If that is a difficult image then look at our own western heritage. My forefathers (and mothers, come to that), just like yours, were 'exploited' (your terminology) over the preceding two centuries but because wealth was created we today have benefitted. You seem to believe that you can go round the Monopoly board with a "get out of jail free - collect £200" card without passing through the hard places.

Dump Levinas, I bet he never made anything, or bought and sold anything, in his life. I prescribe a stiff dose of Adam Smith!

Unknown said...

Hi, David; it's okay tha we disagree, but 'patronising' and 'conscience-stricken' are a bit rich; you're attributing attitudes unfairly here.

I don't disagrre that any work is good work for a starving man, if it feeds him, but I'm thinking more on the lines of the fair trade principle, where either a proportion of the profits or a higher wage are paid by the (Western) corporate entity (e.g., Tesco), back into the community. This way, we pay a few pennies more for something, some of that goes to the producer, and the corporation can sell it 'ethical stance' as a brand virtue; win-win.

I'd also suggest that it is only a matter of time before at least some of the dispossessed start to realise that they are being exploited and get p8888d off enough to do something about it. It's hardly a surprise under such circumstances that Marxist ideology often gets a keen audience in developing nations.

I'm not reaaly being totally serious, but one could argue that it's that damned man Smith who started the whole economic thing in the first place, so its his model of society which needs to be looked at.


Anonymous said...

Fergus, I apologise, perhaps "patronising" was not in order, although giving what amounts to hand-outs to people carries the risk of appearing so.

There is only one 'fair trade', and that is where a buyer and a seller get what they want at a price they can live with! The main obstacle to this happy state of affairs is when an outsider, almost always a government, sticks it's oar in and says, in effect, that it knows best what is best for everyone and goes on to interfere with, or distort, the free exchange of goods and services. (Our genial host is moving in that direction, if he hasn't already arrived! He seems to think 'experts' can do it all so much better than you and me, and also from the highest of high motives. Start counting your spoons!)

As far as the good Master Smith is concerned it is as well to remember that he did not invent capitalism, in the way, say, that Karl Marx invented Marxism. All that Smith did was to analyse what was going on around him. This difference, betweeen being economically *descriptive*, as opposed to *prescriptive*, is absolutely crucial.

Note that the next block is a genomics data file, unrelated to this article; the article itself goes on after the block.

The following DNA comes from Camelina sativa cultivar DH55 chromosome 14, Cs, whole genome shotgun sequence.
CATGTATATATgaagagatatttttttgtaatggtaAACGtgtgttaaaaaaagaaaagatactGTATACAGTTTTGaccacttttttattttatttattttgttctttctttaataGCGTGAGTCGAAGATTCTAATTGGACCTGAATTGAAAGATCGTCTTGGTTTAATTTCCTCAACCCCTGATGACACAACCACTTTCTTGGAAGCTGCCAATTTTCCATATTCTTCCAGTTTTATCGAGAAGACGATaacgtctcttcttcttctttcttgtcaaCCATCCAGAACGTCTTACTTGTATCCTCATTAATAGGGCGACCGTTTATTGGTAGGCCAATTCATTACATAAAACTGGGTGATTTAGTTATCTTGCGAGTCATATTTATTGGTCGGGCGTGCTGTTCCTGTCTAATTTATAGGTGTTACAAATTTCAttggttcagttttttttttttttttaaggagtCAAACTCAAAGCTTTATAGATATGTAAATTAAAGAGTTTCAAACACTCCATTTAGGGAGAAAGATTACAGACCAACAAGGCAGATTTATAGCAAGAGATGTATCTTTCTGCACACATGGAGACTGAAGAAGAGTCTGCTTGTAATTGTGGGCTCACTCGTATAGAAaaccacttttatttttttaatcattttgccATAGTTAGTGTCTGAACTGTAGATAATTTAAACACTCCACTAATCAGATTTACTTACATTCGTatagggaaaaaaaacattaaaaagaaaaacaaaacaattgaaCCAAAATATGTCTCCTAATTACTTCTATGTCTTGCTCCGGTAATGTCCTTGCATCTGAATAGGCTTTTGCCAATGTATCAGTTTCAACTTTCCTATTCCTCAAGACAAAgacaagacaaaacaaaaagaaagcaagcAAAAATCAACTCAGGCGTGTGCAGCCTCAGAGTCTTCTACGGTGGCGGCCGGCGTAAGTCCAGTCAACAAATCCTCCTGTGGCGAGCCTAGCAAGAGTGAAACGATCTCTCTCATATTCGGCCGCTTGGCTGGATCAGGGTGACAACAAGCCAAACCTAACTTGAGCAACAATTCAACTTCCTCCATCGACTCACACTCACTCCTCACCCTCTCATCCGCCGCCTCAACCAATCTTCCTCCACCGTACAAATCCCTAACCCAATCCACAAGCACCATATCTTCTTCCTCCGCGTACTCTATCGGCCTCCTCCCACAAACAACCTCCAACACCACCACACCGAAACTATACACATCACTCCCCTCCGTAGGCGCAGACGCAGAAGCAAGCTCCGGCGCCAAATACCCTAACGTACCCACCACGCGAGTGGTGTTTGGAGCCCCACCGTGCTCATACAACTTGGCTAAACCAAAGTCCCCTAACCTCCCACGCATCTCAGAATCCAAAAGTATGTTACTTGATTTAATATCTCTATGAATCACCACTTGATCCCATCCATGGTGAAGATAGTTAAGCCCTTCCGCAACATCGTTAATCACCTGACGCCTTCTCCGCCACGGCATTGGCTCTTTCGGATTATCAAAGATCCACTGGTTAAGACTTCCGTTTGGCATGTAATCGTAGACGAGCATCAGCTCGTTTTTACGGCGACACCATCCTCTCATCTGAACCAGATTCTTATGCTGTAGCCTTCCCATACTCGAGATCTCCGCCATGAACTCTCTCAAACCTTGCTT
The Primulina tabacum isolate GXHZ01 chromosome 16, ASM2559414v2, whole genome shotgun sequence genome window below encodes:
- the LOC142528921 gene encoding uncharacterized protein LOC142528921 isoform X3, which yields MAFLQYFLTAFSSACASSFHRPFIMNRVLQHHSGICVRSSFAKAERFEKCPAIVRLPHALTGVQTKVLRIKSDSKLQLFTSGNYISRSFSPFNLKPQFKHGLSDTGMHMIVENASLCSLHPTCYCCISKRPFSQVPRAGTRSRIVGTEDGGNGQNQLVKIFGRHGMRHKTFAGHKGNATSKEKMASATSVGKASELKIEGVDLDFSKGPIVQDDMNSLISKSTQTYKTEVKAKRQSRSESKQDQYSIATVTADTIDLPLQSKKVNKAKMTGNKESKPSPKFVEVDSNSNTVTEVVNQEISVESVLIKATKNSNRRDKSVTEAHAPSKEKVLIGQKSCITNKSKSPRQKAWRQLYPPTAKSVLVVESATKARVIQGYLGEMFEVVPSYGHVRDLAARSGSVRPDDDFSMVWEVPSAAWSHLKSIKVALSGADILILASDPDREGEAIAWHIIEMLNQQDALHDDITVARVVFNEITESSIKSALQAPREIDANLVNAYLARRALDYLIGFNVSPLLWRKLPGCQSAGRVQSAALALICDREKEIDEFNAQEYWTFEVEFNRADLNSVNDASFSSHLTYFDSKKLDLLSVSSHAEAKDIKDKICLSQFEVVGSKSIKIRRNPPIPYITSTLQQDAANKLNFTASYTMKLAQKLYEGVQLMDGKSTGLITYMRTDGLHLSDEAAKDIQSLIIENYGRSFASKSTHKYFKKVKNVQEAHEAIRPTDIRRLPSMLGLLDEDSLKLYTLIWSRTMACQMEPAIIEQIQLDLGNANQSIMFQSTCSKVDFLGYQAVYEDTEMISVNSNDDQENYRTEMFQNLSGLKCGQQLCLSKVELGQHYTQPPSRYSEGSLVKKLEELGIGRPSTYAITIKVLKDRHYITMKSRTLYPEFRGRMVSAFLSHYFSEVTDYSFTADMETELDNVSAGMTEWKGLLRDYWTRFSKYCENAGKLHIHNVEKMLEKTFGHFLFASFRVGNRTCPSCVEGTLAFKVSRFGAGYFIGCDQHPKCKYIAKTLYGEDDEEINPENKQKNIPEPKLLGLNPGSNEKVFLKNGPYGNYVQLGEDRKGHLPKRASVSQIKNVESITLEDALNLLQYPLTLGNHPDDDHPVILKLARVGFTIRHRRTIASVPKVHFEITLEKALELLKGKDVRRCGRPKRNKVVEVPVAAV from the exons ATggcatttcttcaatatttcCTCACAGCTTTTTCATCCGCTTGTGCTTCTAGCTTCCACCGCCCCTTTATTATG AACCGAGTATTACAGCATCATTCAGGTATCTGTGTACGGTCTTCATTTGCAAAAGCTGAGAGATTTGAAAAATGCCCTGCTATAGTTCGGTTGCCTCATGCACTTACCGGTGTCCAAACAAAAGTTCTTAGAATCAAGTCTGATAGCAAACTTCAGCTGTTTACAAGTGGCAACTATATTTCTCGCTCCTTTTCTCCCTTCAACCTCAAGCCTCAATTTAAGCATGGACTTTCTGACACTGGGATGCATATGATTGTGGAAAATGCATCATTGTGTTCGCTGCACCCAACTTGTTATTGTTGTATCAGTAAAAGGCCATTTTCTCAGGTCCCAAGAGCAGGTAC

I suppose I should add, that I am not one of those ultra-libertarian loons. All governments have a duty to care for the 'weak and feeble' in society but they should take the greatest care before they invade the private economic sphere.

Dano said...

If I may, Wendell Berry asks and answers many of these questions and continues down the direction of this thread in his book What are people _for_?.

Secondly, I agree with Fergus in the attitudinal point, and I address it with the personality traits of "self-regarding" vs "other-regarding".

This is a fundamental fact in my profession and we must bridge the dichotomy daily to make the world run. Some folks just don't care about acting in an other-directed manner, but their actions affect others, hence regulation. Other folks think that regulation is the answer to everything, but you get self-regarding people enforcing regulations and unless people are compelled in some way to change their behavior, nothing happens.

This fact is why I like hitting people in this country in the pocketbook to change their behavior. We'll have to step in to help the bottom quintile, sure.



Michael Tobis said...

Our David Duff (presumably not the same chap as the professor David Duff in Toronto who writes about greenhouse gas policy) seems a nice enough fellow, but aside from ths occasional snippet of personal information, everything he says is remarkably predictable.

Consider "There is only one 'fair trade', and that is where a buyer and a seller get what they want at a price they can live with!" True enough, when the buyer and the seller are the only people affected by the transaction This is simply no longer a good approximation of the world we live in.

I'd like to see David admit that there are some problems on the horizon that the marketplace will have trouble dealing with. I can think of so many examples, but I wonder if he can think of even one.

Anonymous said...

"I'd like to see David admit that there are some problems on the horizon that the marketplace will have trouble dealing with".

Michael I can think of several without even trying. For example:

The market will not ever solve problems of personal morality, nor will it ever solve the square root of pi, nor will it ever solve global warming (if indeed there is any) and last but not least, nor will ever solve the problem of some people being richer than others.

As to the last, what it will do, if it is left alone, is make *everyone* richer than they were before! In an imperfect world, that has so far defied all efforts at Utopian planning by 'experts', that's as good as it gets!

Michael Tobis said...

If David were thinking rather than repeating revealed wisdom, he might have replied as follows, just as an example: